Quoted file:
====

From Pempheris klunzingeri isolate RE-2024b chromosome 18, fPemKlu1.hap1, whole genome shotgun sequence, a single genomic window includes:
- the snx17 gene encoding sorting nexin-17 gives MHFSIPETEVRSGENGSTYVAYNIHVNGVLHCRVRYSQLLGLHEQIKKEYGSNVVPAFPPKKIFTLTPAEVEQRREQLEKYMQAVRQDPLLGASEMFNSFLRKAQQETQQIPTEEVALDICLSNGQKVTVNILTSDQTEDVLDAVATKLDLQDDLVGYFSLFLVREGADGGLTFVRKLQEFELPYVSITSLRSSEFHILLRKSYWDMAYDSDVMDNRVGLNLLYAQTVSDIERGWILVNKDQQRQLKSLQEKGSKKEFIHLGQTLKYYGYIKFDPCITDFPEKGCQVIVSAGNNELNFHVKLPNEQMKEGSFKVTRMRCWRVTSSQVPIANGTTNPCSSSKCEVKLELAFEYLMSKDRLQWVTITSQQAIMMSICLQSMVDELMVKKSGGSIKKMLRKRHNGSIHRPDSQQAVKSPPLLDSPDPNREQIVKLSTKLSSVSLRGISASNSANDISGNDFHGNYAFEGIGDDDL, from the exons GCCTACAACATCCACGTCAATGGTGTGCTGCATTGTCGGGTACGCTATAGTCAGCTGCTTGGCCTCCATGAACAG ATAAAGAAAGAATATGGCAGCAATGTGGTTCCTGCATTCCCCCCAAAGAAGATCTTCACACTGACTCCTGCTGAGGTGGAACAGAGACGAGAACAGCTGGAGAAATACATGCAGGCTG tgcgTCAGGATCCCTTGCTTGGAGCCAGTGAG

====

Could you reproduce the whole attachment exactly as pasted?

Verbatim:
From Pempheris klunzingeri isolate RE-2024b chromosome 18, fPemKlu1.hap1, whole genome shotgun sequence, a single genomic window includes:
- the snx17 gene encoding sorting nexin-17 gives MHFSIPETEVRSGENGSTYVAYNIHVNGVLHCRVRYSQLLGLHEQIKKEYGSNVVPAFPPKKIFTLTPAEVEQRREQLEKYMQAVRQDPLLGASEMFNSFLRKAQQETQQIPTEEVALDICLSNGQKVTVNILTSDQTEDVLDAVATKLDLQDDLVGYFSLFLVREGADGGLTFVRKLQEFELPYVSITSLRSSEFHILLRKSYWDMAYDSDVMDNRVGLNLLYAQTVSDIERGWILVNKDQQRQLKSLQEKGSKKEFIHLGQTLKYYGYIKFDPCITDFPEKGCQVIVSAGNNELNFHVKLPNEQMKEGSFKVTRMRCWRVTSSQVPIANGTTNPCSSSKCEVKLELAFEYLMSKDRLQWVTITSQQAIMMSICLQSMVDELMVKKSGGSIKKMLRKRHNGSIHRPDSQQAVKSPPLLDSPDPNREQIVKLSTKLSSVSLRGISASNSANDISGNDFHGNYAFEGIGDDDL, from the exons GCCTACAACATCCACGTCAATGGTGTGCTGCATTGTCGGGTACGCTATAGTCAGCTGCTTGGCCTCCATGAACAG ATAAAGAAAGAATATGGCAGCAATGTGGTTCCTGCATTCCCCCCAAAGAAGATCTTCACACTGACTCCTGCTGAGGTGGAACAGAGACGAGAACAGCTGGAGAAATACATGCAGGCTG tgcgTCAGGATCCCTTGCTTGGAGCCAGTGAG